Hertfordshire County Council has agreed to pay £1500 to a parent, who complained that her disabled child had been assaulted in a taxi on the way to school.
The child had been travelling to school in the taxi – provided as part of the county council’s home to school transport service – with two other children with disabilities, when the assault by one of the other children is said to have occurred.
And the child’s mother complained to the Local Government and Social Care Ombudsman that this was as a result of the council’s failure to properly safeguard her child.
In particular, she said that it was the failure of the personal assistant to sit in the back seat of the taxi that had put her child at risk.
Officials from Hertfordshire County Council had initially suggested that it did not believe it could be established ‘with absolute certainty’ that the injuries – which included a broken tooth – had occurred on the taxi journey.
But – following the investigation – the Ombudsman ruled that it was more likely than not that the injuries did occur on the way to school.
The Ombudsman’s report concludes that the county council DID put the child at risk of harm on home to school transport.
And as a result the council has agreed to pay the child’s mother £1,500.
Meanwhile the council has also agreed to establish a means for transport providers to report incidents or accidents as part of the home to school transport provision.
The complaint and the investigation are outlined in a report that has just been published by the Ombudsman.
According to the report the incident occurred during a journey to school in September 2019.
The child’s mother had told the Ombudsman that on the day the complaint referred to, the personal assistant had reported to her that her child and another child had been ‘proper going for it’.
And she had said that on the same day the school had notified her that the child had injuries – including a broken front tooth.
She said she had been told that the school’s site manager had witnessed an ‘altercation’ between the two children in the taxi that morning – and that the school believed the injuries had occurred during this alteration.
When the child’s mum complained to the county council, says the Ombudsman’s report, she was told that as the personal assistant was not sitting in the back of the taxi, the altercation had not been witnessed.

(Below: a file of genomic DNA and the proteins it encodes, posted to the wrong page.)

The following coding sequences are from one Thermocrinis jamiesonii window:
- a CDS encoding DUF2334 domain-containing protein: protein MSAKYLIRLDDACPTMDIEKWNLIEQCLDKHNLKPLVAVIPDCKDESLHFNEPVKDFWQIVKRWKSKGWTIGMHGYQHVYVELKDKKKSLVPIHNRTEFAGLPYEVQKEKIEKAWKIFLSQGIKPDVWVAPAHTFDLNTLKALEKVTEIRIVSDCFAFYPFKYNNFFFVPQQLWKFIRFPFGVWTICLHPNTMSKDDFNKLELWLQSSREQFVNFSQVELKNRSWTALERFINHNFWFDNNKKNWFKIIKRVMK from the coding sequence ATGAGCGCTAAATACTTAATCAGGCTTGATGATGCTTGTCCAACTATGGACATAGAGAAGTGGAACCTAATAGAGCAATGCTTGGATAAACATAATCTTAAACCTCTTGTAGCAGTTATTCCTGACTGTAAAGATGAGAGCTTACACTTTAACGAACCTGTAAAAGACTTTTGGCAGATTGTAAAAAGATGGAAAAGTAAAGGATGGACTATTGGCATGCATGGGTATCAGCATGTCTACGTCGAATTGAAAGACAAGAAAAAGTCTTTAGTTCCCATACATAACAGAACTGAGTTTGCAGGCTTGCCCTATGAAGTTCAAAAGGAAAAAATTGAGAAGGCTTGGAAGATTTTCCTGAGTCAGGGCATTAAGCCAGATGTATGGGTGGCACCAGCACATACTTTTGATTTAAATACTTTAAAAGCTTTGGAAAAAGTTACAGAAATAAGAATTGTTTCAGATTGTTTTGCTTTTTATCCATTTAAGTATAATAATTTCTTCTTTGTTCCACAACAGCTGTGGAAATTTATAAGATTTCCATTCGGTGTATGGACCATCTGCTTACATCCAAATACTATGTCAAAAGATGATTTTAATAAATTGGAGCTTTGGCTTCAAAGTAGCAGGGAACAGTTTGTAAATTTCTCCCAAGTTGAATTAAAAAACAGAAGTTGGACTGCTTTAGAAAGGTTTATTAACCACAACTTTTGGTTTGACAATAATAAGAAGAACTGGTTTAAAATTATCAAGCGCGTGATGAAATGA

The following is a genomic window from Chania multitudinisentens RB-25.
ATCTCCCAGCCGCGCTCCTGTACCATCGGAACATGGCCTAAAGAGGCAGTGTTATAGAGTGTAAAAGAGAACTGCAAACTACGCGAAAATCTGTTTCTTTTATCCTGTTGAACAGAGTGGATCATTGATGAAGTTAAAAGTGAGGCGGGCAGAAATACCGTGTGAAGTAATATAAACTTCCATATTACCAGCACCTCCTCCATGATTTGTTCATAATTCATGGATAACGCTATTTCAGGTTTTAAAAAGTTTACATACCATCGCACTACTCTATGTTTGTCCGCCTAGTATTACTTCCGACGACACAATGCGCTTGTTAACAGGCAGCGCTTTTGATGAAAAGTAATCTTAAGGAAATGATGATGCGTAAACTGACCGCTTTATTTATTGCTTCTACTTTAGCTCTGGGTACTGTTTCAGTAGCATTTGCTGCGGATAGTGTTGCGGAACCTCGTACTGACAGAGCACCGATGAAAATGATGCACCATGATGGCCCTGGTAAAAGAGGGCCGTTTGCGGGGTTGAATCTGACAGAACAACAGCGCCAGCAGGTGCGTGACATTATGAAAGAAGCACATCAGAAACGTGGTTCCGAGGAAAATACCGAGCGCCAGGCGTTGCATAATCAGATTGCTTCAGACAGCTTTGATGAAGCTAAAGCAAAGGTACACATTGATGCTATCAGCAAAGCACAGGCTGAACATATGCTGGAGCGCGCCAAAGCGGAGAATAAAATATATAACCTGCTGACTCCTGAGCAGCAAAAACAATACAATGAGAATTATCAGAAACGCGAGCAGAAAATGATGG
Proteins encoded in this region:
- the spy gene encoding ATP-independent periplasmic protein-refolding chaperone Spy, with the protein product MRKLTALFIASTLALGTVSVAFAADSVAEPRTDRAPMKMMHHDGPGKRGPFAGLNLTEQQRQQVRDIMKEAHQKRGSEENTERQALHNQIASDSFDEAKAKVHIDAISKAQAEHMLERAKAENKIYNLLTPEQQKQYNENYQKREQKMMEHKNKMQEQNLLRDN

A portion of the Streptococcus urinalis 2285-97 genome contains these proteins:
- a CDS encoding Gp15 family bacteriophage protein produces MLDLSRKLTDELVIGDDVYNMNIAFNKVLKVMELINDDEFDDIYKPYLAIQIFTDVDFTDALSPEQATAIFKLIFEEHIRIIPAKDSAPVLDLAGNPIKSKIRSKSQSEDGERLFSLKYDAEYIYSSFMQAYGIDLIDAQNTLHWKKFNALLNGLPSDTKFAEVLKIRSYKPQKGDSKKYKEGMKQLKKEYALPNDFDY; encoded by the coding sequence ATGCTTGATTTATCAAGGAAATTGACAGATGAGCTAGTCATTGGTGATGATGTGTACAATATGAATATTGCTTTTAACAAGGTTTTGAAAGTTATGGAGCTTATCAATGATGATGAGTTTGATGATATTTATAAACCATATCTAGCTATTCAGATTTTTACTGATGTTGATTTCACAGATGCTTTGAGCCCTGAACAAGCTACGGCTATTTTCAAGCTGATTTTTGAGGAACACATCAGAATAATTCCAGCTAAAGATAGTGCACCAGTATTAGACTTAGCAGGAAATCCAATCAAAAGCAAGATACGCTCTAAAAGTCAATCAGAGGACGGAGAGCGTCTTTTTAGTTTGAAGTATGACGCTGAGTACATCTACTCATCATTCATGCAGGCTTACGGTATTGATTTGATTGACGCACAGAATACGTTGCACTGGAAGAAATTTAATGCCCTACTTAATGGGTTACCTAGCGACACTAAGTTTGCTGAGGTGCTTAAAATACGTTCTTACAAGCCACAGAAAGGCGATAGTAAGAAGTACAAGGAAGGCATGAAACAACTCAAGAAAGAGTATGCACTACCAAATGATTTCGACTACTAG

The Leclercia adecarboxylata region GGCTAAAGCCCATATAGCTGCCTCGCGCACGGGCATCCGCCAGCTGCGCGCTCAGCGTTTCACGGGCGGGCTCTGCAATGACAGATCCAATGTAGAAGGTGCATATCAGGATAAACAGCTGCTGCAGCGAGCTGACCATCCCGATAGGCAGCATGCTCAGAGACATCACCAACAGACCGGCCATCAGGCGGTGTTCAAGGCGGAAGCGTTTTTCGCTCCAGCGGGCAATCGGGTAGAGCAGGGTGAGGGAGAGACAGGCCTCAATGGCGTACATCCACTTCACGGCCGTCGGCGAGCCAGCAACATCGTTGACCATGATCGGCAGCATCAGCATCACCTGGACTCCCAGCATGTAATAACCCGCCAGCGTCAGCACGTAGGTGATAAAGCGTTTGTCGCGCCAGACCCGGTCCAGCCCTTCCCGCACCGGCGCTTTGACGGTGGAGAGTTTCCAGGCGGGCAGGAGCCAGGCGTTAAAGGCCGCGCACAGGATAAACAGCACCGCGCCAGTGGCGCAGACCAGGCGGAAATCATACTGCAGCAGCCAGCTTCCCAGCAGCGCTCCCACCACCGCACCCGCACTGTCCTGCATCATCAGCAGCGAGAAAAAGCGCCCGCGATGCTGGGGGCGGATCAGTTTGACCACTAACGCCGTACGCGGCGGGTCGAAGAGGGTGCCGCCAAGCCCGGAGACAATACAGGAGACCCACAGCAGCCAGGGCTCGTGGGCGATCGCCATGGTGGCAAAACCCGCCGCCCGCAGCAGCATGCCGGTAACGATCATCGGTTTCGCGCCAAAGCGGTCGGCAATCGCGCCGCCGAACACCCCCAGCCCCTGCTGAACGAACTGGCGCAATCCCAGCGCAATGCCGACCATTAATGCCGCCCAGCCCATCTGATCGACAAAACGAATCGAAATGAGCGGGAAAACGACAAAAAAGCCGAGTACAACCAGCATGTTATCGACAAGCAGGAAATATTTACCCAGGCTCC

And, it says, the council said they did “not believe it can be established with absolute certainty that these injuries occurred during the taxi journey on the morning.”
However the county council did, says the report, confirm that the taxi company had failed in its contractual obligation – which requires a personal assistant to sit in the back and any incidents or accidents during the journey to be reported.
And, it says, they said they would issue a contract warning to the taxi company.
Following the investigation the Ombudsman found that the failure of the personal assistant to sit in the back of the taxi was ‘fault’.
The report points to previous incidents reported to the child’s mother, the altercation witnessed by the school’s site manager and the photographs of the child’s injuries.
And it finds that ‘on balance’ it seems more likely than not that the injuries were sustained on the journey to school.
Had the personal assistant been sat in the back, as required, the report says this could have been prevented.
Commenting on the findings of the Ombudsman's investigation, a spokesperson for Hertfordshire County Council said working practices had been reviewed as a result.
“Hertfordshire County Council takes the Ombudsman’s findings very seriously and recognises and apologises for the upset caused to the family concerned,” said the county council spokesperson.
“Where the Ombudsman finds we have been at fault, we work hard to understand why it happened, how we can put it right and how we can prevent it happening again.
“The departments involved have reviewed their working practices as a result.”